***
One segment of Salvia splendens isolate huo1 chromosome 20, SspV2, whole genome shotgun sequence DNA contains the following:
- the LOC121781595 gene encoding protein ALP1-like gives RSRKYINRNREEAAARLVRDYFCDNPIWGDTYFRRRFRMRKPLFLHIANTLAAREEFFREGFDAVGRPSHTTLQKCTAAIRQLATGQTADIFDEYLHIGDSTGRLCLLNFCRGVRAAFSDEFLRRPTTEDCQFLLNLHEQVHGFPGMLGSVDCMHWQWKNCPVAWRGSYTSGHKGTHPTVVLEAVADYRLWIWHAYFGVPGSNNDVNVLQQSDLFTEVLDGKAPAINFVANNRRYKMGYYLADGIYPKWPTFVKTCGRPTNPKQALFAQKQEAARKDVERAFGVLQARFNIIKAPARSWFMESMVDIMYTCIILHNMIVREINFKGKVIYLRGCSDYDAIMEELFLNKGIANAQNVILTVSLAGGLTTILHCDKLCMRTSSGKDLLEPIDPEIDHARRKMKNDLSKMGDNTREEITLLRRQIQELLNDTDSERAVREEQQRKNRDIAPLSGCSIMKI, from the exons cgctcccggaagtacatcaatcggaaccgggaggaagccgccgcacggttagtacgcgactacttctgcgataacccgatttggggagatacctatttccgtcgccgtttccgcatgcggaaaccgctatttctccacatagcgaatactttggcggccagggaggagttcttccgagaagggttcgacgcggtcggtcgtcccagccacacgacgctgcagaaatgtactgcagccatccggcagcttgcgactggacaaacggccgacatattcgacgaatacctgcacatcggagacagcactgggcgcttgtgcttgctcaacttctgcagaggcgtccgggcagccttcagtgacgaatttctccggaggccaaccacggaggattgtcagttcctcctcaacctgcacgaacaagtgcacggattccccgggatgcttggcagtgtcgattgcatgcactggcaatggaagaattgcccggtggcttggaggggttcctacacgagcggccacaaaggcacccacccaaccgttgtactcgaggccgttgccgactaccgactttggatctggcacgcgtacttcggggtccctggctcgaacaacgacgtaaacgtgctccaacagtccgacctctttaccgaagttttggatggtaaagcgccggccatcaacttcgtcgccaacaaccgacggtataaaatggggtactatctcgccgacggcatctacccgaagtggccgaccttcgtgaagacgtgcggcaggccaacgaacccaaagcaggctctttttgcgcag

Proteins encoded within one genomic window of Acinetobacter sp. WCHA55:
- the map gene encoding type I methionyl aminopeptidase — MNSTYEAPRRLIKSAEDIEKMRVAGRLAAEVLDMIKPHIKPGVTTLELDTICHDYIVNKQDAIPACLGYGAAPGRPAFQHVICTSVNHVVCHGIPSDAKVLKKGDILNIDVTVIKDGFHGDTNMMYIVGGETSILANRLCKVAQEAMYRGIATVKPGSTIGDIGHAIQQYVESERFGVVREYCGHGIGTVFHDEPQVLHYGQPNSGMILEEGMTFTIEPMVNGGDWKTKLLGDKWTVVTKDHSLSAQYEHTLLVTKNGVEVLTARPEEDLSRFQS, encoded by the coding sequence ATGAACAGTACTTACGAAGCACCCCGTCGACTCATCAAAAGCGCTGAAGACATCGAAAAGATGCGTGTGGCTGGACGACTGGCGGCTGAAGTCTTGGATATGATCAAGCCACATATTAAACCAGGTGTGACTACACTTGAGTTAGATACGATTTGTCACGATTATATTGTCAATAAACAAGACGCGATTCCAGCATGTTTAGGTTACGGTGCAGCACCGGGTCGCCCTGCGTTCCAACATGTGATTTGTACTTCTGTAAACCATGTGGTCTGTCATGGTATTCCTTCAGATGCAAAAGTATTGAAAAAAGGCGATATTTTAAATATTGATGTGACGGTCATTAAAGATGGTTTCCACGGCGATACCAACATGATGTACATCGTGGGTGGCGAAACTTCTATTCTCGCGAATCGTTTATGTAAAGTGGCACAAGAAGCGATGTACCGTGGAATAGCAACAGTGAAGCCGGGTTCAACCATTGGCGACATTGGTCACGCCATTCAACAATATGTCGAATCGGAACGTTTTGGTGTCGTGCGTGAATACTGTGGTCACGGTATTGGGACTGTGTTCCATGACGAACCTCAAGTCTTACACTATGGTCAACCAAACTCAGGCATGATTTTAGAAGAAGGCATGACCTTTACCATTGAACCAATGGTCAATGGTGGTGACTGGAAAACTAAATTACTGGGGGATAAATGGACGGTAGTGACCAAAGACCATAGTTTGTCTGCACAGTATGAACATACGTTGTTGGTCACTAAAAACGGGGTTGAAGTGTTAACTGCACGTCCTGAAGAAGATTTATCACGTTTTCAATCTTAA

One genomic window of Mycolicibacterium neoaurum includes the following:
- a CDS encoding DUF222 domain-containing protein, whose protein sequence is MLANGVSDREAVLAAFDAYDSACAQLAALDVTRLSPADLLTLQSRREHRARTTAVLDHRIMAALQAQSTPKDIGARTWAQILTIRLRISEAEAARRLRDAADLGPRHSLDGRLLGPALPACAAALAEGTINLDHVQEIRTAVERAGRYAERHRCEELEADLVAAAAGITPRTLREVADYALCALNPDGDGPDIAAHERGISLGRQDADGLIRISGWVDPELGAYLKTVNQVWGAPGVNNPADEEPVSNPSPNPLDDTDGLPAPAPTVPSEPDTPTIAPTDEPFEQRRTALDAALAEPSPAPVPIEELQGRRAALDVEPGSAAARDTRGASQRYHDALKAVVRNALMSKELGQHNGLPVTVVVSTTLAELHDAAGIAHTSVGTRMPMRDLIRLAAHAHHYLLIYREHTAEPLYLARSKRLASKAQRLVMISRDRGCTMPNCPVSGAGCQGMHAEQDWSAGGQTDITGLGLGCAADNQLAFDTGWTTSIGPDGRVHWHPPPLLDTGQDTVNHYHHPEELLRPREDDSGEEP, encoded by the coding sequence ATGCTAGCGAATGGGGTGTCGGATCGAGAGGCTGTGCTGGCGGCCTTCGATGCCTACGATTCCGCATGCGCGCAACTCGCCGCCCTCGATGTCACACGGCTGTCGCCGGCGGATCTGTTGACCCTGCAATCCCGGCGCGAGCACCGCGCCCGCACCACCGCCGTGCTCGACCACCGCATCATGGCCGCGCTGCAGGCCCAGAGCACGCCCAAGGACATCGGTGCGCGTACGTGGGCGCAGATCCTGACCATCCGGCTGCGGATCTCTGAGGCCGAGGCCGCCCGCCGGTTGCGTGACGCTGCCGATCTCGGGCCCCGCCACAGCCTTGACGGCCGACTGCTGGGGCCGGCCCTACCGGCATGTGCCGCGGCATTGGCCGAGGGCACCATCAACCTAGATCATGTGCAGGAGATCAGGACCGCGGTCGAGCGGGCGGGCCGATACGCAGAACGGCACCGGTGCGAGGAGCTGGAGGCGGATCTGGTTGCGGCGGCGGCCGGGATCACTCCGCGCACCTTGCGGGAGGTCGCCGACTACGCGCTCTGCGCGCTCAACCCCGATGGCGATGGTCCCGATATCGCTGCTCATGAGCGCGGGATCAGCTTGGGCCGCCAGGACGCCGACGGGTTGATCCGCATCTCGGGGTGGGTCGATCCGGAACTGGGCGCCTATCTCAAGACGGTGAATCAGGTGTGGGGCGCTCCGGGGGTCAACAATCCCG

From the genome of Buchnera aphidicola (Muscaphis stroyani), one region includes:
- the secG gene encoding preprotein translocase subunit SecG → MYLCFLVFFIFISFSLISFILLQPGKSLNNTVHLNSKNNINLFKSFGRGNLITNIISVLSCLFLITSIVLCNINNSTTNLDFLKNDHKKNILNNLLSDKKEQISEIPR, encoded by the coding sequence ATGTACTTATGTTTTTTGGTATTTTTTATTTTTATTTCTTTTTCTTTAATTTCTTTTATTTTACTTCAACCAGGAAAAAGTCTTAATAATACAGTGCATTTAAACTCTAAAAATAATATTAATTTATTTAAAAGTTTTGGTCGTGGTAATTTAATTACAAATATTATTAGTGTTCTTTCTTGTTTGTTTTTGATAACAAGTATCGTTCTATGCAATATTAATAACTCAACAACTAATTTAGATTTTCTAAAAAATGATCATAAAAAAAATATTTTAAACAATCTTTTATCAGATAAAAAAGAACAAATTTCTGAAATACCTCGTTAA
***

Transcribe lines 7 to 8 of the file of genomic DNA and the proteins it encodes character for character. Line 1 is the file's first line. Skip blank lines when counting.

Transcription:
From the genome of Buchnera aphidicola (Muscaphis stroyani), one region includes:
- the secG gene encoding preprotein translocase subunit SecG → MYLCFLVFFIFISFSLISFILLQPGKSLNNTVHLNSKNNINLFKSFGRGNLITNIISVLSCLFLITSIVLCNINNSTTNLDFLKNDHKKNILNNLLSDKKEQISEIPR, encoded by the coding sequence ATGTACTTATGTTTTTTGGTATTTTTTATTTTTATTTCTTTTTCTTTAATTTCTTTTATTTTACTTCAACCAGGAAAAAGTCTTAATAATACAGTGCATTTAAACTCTAAAAATAATATTAATTTATTTAAAAGTTTTGGTCGTGGTAATTTAATTACAAATATTATTAGTGTTCTTTCTTGTTTGTTTTTGATAACAAGTATCGTTCTATGCAATATTAATAACTCAACAACTAATTTAGATTTTCTAAAAAATGATCATAAAAAAAATATTTTAAACAATCTTTTATCAGATAAAAAAGAACAAATTTCTGAAATACCTCGTTAA